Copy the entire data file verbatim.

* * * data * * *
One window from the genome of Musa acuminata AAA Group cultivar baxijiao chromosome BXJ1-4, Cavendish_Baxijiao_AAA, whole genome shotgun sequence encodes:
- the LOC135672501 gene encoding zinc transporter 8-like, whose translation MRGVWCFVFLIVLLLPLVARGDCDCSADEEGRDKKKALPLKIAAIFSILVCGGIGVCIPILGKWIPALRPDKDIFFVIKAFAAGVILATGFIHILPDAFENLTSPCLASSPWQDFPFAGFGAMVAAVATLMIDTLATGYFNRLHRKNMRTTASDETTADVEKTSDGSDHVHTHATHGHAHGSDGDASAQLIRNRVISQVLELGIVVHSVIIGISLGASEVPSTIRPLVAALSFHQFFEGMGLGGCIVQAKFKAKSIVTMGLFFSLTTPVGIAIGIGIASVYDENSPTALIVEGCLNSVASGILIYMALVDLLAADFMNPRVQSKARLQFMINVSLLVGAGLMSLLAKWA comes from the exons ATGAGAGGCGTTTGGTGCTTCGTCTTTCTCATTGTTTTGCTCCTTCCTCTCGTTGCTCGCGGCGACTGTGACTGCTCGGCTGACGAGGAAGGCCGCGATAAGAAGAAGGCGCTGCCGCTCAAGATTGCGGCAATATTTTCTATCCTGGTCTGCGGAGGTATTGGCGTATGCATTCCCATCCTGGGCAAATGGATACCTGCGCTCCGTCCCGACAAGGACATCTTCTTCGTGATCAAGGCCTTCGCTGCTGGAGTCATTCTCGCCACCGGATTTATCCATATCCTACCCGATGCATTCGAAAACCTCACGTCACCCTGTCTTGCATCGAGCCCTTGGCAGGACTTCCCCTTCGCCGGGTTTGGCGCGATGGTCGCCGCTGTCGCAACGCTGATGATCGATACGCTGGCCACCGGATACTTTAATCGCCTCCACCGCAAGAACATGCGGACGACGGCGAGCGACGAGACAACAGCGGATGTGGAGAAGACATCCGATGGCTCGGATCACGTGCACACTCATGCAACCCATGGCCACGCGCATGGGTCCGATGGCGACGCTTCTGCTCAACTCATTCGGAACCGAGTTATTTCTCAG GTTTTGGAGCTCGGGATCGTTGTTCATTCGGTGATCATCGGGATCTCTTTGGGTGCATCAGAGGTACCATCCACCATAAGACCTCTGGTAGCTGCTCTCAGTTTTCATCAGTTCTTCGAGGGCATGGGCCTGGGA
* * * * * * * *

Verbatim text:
One window from the genome of Musa acuminata AAA Group cultivar baxijiao chromosome BXJ1-4, Cavendish_Baxijiao_AAA, whole genome shotgun sequence encodes:
- the LOC135672501 gene encoding zinc transporter 8-like, whose translation MRGVWCFVFLIVLLLPLVARGDCDCSADEEGRDKKKALPLKIAAIFSILVCGGIGVCIPILGKWIPALRPDKDIFFVIKAFAAGVILATGFIHILPDAFENLTSPCLASSPWQDFPFAGFGAMVAAVATLMIDTLATGYFNRLHRKNMRTTASDETTADVEKTSDGSDHVHTHATHGHAHGSDGDASAQLIRNRVISQVLELGIVVHSVIIGISLGASEVPSTIRPLVAALSFHQFFEGMGLGGCIVQAKFKAKSIVTMGLFFSLTTPVGIAIGIGIASVYDENSPTALIVEGCLNSVASGILIYMALVDLLAADFMNPRVQSKARLQFMINVSLLVGAGLMSLLAKWA comes from the exons ATGAGAGGCGTTTGGTGCTTCGTCTTTCTCATTGTTTTGCTCCTTCCTCTCGTTGCTCGCGGCGACTGTGACTGCTCGGCTGACGAGGAAGGCCGCGATAAGAAGAAGGCGCTGCCGCTCAAGATTGCGGCAATATTTTCTATCCTGGTCTGCGGAGGTATTGGCGTATGCATTCCCATCCTGGGCAAATGGATACCTGCGCTCCGTCCCGACAAGGACATCTTCTTCGTGATCAAGGCCTTCGCTGCTGGAGTCATTCTCGCCACCGGATTTATCCATATCCTACCCGATGCATTCGAAAACCTCACGTCACCCTGTCTTGCATCGAGCCCTTGGCAGGACTTCCCCTTCGCCGGGTTTGGCGCGATGGTCGCCGCTGTCGCAACGCTGATGATCGATACGCTGGCCACCGGATACTTTAATCGCCTCCACCGCAAGAACATGCGGACGACGGCGAGCGACGAGACAACAGCGGATGTGGAGAAGACATCCGATGGCTCGGATCACGTGCACACTCATGCAACCCATGGCCACGCGCATGGGTCCGATGGCGACGCTTCTGCTCAACTCATTCGGAACCGAGTTATTTCTCAG GTTTTGGAGCTCGGGATCGTTGTTCATTCGGTGATCATCGGGATCTCTTTGGGTGCATCAGAGGTACCATCCACCATAAGACCTCTGGTAGCTGCTCTCAGTTTTCATCAGTTCTTCGAGGGCATGGGCCTGGGA